Friday, April 23, 2010

Editorial: Marin DA made wrong choice in probing grand jury report

Posted: 04/23/2010 05:30:10 AM PDT

DISTRICT ATTORNEY Ed Berberian's investigation into the unauthorized circulation of the county civil grand jury's report on Marin's public energy startup came up emptyhanded.

We are puzzled that Berberian considered this issueƊimportant enough for his staff to spend time on, other than he might not have wanted to say "no" to Supervisor Charles McGlashan, who sought the county probe as a way to publicly discredit the report, which was critical of his pet energy project.

Berberian has not made a particularly good case for putting his investigators on this matter.

He may have thought he was rushing to protect the integrity of the grand jury process, but even if the grand jury's strict confidentiality rules had been breached by the wider than expected circulation of the courtesy advance copies of this report, we don't view that as a violation that warrants an official investigation.

Marin has a talented and hardworking district attorney office. There are bigger fish to fry.

The civil grand jury has not publicly voiced any consternation over the early release and circulation of its report. Perhaps the grand jury should take a look into Berberian's decision to do McGlashan's bidding.

What was at stake? What's the offense? Does anyone care?

Besides McGlashan. He blasted the report, and the honest, hard work of the grand jury because he disagreed with its findings on a controversial project that he's championed passionately.

His public call on Berberian to investigate the issue was part of his hyperbolic attempt to characterize the grand jury as a political tool of PG&E, which is fighting the county's green energy initiative.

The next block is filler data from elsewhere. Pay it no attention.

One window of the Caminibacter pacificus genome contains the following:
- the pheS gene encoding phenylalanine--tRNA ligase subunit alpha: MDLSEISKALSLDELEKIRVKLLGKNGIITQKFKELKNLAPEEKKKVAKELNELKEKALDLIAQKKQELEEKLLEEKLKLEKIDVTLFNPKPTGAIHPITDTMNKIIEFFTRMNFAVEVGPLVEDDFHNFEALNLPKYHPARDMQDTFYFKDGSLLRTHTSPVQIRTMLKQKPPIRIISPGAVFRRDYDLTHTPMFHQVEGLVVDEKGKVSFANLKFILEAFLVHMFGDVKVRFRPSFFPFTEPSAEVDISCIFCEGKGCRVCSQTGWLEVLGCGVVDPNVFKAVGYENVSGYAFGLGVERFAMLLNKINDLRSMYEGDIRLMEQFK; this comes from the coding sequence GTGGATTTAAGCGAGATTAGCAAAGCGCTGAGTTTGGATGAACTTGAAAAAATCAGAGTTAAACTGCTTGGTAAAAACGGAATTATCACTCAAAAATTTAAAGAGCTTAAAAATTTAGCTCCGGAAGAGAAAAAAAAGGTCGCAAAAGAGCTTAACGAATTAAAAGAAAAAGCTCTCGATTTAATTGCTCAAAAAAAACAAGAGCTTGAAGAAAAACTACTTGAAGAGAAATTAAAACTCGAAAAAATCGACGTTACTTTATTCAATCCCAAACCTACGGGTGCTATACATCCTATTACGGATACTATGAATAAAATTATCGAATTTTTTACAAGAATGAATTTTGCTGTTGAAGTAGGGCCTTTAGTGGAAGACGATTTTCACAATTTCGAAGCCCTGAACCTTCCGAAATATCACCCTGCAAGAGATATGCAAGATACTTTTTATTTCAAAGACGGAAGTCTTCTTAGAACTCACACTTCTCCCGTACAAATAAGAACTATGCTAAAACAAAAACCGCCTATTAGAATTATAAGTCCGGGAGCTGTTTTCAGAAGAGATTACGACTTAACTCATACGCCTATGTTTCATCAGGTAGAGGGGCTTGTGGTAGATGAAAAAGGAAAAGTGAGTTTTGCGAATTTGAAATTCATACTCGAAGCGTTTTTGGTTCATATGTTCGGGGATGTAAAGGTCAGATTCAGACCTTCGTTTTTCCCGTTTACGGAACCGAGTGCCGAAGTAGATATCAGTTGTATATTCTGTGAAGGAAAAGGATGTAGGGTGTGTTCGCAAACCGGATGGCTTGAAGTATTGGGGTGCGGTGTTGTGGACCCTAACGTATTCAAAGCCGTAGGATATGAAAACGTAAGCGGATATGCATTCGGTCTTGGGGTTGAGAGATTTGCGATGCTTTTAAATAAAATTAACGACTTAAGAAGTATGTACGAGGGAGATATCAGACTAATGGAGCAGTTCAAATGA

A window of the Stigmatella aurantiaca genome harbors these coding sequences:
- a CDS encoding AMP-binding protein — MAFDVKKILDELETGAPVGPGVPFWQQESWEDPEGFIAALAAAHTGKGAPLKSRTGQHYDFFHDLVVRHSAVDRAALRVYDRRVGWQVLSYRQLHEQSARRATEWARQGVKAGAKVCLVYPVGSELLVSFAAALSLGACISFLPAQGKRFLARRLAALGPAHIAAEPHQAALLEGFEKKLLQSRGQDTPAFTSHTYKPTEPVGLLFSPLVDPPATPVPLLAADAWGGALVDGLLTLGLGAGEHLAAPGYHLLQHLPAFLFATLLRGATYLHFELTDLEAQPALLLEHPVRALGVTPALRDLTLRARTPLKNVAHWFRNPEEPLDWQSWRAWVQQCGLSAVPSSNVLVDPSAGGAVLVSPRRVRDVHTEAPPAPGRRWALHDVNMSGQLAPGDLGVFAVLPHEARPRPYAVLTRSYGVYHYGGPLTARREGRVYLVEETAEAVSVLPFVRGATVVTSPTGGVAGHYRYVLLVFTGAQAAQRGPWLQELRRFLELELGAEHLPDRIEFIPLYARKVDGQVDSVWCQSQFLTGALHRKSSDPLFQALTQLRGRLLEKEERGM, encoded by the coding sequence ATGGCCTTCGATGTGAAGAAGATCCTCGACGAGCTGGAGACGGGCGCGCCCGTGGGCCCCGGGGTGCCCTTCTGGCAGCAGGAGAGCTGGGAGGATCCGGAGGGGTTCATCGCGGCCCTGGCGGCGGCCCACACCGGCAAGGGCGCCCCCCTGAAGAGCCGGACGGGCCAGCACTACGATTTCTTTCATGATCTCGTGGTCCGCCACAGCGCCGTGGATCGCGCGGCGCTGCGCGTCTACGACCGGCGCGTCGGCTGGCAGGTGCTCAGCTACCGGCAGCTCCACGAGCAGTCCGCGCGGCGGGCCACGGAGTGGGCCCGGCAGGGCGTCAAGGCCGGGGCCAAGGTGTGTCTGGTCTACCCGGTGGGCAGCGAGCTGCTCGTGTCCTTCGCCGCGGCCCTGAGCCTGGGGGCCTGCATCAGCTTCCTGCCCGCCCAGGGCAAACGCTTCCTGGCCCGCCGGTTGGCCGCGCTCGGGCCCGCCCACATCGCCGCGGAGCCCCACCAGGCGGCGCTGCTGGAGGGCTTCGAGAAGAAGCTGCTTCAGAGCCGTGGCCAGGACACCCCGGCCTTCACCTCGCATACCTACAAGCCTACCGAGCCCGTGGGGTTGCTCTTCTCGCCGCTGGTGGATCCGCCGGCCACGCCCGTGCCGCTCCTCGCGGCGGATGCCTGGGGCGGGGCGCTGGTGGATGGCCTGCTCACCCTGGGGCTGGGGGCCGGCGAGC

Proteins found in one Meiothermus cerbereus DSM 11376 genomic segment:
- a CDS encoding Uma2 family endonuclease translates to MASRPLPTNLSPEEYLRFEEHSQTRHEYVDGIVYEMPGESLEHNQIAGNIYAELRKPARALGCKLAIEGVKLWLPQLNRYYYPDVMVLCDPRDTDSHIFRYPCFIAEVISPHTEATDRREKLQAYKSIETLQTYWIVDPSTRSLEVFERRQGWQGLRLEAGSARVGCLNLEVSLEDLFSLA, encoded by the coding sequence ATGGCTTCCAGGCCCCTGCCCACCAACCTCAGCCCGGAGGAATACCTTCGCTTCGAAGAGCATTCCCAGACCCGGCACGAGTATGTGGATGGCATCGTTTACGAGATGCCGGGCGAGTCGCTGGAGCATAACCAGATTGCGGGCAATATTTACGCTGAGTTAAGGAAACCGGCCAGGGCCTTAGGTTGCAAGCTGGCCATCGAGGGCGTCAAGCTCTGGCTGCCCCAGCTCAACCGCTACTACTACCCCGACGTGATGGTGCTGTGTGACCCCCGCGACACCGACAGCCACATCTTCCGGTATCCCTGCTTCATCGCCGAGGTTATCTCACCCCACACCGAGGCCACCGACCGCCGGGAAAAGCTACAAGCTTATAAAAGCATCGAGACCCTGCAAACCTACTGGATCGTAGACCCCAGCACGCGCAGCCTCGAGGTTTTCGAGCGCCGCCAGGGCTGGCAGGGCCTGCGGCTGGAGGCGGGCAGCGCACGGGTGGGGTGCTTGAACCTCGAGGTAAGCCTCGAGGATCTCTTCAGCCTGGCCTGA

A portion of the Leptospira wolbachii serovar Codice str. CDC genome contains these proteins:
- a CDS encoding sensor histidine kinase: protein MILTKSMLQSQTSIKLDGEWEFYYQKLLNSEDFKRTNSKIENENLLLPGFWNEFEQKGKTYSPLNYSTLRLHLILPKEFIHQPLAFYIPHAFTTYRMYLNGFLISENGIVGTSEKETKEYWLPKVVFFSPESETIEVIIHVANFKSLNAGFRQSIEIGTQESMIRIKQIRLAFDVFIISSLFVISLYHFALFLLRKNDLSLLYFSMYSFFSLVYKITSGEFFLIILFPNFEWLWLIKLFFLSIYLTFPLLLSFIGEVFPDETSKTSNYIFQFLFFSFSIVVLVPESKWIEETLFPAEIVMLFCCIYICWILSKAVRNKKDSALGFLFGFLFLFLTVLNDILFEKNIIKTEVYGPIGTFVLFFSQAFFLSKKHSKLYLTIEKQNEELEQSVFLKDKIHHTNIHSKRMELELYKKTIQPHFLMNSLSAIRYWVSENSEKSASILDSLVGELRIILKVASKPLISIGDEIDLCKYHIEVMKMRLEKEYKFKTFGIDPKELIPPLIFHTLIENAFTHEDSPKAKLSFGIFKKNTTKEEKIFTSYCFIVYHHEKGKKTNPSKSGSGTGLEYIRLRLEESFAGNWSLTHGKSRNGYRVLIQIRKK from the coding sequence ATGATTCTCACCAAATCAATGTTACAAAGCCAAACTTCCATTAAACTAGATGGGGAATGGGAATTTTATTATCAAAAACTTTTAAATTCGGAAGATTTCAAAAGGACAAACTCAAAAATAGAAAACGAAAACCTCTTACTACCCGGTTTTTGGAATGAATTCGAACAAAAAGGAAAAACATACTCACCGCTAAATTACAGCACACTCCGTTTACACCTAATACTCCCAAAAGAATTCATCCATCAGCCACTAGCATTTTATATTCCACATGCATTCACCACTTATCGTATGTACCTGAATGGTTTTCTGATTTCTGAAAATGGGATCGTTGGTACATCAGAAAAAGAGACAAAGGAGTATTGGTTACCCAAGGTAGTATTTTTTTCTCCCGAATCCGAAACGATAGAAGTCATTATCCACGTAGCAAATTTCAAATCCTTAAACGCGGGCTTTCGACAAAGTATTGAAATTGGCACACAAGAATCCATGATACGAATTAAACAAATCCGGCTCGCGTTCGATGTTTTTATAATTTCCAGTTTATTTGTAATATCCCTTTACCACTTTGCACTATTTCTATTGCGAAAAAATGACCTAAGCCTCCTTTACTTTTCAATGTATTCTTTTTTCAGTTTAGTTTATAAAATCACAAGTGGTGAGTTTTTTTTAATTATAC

There hasn't been a public peep from the grand jury that it was worried that its process had been seriously compromised. But Berberian cast his office's investigation as a look into a possible violation of a grand juror's sworn duty to keep the reports confidential before their public release date.

Berberian is a fine prosecutor and he ably heads and directs a strong team of attorneys and investigators. In this case, however, the public would have been better served by his office pursuing complaints about violations of campaign laws and open-government rules.

The grand jury, as a courtesy, releases advance copies of its report to affected parties. In this case, the grand jury's report was widely circulated - 49 copies - several days before its official release.

The grand jury's release of so many copies, Berberian concluded, "greatly compromised the likelihood of maintaining confidentiality for the prescribed period." Again, we are talking about only a handful of days.

The district attorney even suggested that those who circulated the report may have done so without any knowledge that they had advance copies that weren't supposed to be "public" until Dec. 7.

Berberian's advice is that the grand jury should restrict the circulation of advance copies and make confidentiality requirements clear.

We are not sure that advice is worth the expense of having an investigator look into this "violation."

Of course, newspapers are typically not adverse to leaks, but in this case there doesn't seem to be a serious breach.

Berberian, one of the few independently elected county officials left, should show greater independence and make sure that precious county resources are committed to the pursuit of violations that are more consequential than circumstantial.

McGlashan sent county investigators on a political wild goose chase. We're surprised his fellow board members, who have said repeatedly how important it is that the county watch its pennies, stood by and silently watched as a county investigation was launched.

Was a law broken? Possibly. Was it worth a formal county investigation? No.

Berberian's decision to search for a smoking gun was fruitless. The only thing it did was reinforce McGlashan's unfair attack on the grand jury, an independent panel of citizens who essentially volunteer their time to examine local governmental issues. The grand jury deserves to be treated with more respect.

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